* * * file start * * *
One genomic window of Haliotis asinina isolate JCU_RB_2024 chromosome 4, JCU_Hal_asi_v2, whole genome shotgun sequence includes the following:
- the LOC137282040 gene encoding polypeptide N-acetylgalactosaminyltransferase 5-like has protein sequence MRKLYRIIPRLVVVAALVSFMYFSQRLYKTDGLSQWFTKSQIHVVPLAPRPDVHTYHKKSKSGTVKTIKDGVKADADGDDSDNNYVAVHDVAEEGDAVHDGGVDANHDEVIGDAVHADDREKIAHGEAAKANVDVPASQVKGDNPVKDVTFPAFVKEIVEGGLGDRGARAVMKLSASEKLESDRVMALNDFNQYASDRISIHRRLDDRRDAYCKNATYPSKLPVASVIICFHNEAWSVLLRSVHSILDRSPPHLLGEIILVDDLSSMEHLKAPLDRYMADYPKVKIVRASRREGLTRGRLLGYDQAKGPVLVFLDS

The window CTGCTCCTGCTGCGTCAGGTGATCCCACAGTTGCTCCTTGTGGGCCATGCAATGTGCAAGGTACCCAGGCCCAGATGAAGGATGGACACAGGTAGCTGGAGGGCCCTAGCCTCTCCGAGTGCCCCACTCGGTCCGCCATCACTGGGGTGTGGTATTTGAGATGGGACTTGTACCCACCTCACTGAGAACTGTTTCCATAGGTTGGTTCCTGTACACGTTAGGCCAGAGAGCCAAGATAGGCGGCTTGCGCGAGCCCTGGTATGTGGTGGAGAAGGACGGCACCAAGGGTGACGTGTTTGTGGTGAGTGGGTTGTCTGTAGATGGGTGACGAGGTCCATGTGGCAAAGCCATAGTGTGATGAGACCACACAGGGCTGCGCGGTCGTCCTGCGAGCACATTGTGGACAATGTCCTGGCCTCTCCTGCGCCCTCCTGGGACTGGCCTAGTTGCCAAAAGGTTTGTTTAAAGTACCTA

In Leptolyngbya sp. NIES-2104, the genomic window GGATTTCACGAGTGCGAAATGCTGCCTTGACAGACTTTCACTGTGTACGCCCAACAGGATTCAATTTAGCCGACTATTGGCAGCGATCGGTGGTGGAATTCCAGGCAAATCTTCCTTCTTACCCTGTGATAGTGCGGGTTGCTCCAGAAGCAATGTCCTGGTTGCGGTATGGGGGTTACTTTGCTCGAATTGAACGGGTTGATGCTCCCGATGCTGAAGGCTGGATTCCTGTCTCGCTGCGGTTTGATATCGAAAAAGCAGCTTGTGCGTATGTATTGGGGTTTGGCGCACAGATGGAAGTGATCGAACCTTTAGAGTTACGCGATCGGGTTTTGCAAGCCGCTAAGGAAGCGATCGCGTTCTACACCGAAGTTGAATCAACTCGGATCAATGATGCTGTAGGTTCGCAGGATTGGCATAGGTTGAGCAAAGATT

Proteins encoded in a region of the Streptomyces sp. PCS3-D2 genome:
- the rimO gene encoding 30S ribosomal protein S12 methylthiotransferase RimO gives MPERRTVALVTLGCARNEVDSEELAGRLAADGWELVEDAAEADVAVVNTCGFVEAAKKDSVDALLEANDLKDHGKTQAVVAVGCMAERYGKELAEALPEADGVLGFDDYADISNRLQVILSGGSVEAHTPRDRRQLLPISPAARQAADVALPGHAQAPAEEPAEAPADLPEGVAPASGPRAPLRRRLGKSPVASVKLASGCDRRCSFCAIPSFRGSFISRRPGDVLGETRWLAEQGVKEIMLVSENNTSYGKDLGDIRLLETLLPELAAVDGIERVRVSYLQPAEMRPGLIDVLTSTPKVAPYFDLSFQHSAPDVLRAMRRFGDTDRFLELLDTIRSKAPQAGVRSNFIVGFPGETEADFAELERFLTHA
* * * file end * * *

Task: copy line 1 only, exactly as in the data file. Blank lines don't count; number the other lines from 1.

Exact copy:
One genomic window of Haliotis asinina isolate JCU_RB_2024 chromosome 4, JCU_Hal_asi_v2, whole genome shotgun sequence includes the following: